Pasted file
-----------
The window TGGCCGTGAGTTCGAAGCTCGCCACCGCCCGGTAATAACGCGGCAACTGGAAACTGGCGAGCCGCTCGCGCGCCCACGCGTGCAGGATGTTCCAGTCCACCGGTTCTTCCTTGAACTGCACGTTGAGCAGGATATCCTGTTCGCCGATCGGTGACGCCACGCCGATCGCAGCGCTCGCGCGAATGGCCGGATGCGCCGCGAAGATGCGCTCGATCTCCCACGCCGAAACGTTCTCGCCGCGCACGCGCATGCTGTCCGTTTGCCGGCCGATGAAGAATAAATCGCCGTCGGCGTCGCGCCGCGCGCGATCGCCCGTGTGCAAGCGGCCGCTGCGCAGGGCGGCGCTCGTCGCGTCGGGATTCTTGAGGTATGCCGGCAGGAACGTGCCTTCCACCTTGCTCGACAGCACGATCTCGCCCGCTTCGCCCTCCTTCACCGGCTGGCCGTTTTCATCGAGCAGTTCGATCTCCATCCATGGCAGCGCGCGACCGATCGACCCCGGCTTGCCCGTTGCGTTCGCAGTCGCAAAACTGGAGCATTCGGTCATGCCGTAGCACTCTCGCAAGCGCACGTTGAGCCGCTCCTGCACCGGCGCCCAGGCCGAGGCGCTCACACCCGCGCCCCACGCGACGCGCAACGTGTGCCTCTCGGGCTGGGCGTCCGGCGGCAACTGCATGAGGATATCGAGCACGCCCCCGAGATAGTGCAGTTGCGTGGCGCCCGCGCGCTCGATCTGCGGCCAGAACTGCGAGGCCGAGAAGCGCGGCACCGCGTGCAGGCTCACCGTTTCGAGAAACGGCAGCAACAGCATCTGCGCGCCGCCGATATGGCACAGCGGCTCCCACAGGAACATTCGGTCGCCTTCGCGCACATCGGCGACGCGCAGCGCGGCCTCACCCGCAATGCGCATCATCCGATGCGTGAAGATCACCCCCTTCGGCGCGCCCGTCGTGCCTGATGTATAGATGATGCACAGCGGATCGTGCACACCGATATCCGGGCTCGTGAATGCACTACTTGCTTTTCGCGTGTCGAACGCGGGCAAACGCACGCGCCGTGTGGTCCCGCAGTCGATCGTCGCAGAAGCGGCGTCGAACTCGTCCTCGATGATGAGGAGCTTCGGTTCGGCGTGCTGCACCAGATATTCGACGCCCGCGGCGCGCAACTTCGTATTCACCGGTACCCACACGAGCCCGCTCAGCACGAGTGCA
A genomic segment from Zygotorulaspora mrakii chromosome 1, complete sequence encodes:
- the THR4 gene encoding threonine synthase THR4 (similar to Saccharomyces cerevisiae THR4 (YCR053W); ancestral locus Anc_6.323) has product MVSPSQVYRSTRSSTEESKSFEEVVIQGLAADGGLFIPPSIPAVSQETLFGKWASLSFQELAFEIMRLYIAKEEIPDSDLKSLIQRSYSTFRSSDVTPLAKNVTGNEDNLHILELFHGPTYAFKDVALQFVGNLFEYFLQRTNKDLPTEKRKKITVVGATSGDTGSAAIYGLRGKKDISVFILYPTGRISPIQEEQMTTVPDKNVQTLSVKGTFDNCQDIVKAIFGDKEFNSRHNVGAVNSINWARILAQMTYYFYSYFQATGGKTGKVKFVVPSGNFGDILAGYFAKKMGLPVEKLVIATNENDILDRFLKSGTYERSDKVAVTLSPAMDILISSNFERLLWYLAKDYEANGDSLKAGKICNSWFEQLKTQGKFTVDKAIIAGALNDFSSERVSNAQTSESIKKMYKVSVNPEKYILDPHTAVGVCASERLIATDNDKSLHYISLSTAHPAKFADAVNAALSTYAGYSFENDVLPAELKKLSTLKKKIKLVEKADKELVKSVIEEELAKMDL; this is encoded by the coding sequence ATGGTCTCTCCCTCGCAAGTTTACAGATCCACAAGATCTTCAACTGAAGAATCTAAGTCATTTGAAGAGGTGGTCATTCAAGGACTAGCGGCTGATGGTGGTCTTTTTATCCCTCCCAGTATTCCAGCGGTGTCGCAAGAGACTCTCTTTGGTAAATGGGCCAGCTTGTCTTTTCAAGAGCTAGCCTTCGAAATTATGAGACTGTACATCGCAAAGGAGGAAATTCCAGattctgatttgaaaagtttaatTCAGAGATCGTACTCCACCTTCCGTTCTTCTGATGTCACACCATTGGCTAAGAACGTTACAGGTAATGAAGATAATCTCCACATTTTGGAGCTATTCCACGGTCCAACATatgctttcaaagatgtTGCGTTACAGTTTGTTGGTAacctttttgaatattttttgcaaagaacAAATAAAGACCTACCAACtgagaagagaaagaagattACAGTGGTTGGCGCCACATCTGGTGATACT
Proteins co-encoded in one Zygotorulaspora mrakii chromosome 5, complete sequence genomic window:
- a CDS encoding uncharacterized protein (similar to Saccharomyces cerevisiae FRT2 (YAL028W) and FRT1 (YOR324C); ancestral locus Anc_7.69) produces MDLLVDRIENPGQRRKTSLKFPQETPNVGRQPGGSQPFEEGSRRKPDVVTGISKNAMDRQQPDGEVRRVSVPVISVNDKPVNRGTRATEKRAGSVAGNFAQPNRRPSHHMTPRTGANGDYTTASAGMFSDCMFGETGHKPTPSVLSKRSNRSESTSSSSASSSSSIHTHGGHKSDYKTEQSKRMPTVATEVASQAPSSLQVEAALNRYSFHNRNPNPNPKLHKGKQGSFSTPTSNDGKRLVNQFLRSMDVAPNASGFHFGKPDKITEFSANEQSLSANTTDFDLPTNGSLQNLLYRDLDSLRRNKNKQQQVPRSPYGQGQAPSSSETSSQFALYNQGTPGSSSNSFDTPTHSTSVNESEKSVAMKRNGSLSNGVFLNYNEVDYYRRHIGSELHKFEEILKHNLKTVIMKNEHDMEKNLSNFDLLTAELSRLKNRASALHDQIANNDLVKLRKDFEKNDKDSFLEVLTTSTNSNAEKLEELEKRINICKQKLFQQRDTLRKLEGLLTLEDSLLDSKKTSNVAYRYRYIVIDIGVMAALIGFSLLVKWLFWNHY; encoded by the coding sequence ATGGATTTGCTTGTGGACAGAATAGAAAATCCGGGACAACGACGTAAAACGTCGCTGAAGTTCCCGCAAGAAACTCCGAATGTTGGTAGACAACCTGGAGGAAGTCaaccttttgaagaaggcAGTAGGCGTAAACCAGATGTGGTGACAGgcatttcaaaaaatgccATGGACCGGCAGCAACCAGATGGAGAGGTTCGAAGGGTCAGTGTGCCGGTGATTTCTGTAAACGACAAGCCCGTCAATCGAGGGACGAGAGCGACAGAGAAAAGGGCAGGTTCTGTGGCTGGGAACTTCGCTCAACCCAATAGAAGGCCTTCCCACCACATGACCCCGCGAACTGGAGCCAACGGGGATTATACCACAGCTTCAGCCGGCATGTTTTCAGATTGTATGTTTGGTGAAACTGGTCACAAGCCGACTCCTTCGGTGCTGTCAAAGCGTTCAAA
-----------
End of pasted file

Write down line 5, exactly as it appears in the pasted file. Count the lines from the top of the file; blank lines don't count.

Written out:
- a CDS encoding uncharacterized protein (similar to Saccharomyces cerevisiae FRT2 (YAL028W) and FRT1 (YOR324C); ancestral locus Anc_7.69) produces MDLLVDRIENPGQRRKTSLKFPQETPNVGRQPGGSQPFEEGSRRKPDVVTGISKNAMDRQQPDGEVRRVSVPVISVNDKPVNRGTRATEKRAGSVAGNFAQPNRRPSHHMTPRTGANGDYTTASAGMFSDCMFGETGHKPTPSVLSKRSNRSESTSSSSASSSSSIHTHGGHKSDYKTEQSKRMPTVATEVASQAPSSLQVEAALNRYSFHNRNPNPNPKLHKGKQGSFSTPTSNDGKRLVNQFLRSMDVAPNASGFHFGKPDKITEFSANEQSLSANTTDFDLPTNGSLQNLLYRDLDSLRRNKNKQQQVPRSPYGQGQAPSSSETSSQFALYNQGTPGSSSNSFDTPTHSTSVNESEKSVAMKRNGSLSNGVFLNYNEVDYYRRHIGSELHKFEEILKHNLKTVIMKNEHDMEKNLSNFDLLTAELSRLKNRASALHDQIANNDLVKLRKDFEKNDKDSFLEVLTTSTNSNAEKLEELEKRINICKQKLFQQRDTLRKLEGLLTLEDSLLDSKKTSNVAYRYRYIVIDIGVMAALIGFSLLVKWLFWNHY; encoded by the coding sequence ATGGATTTGCTTGTGGACAGAATAGAAAATCCGGGACAACGACGTAAAACGTCGCTGAAGTTCCCGCAAGAAACTCCGAATGTTGGTAGACAACCTGGAGGAAGTCaaccttttgaagaaggcAGTAGGCGTAAACCAGATGTGGTGACAGgcatttcaaaaaatgccATGGACCGGCAGCAACCAGATGGAGAGGTTCGAAGGGTCAGTGTGCCGGTGATTTCTGTAAACGACAAGCCCGTCAATCGAGGGACGAGAGCGACAGAGAAAAGGGCAGGTTCTGTGGCTGGGAACTTCGCTCAACCCAATAGAAGGCCTTCCCACCACATGACCCCGCGAACTGGAGCCAACGGGGATTATACCACAGCTTCAGCCGGCATGTTTTCAGATTGTATGTTTGGTGAAACTGGTCACAAGCCGACTCCTTCGGTGCTGTCAAAGCGTTCAAA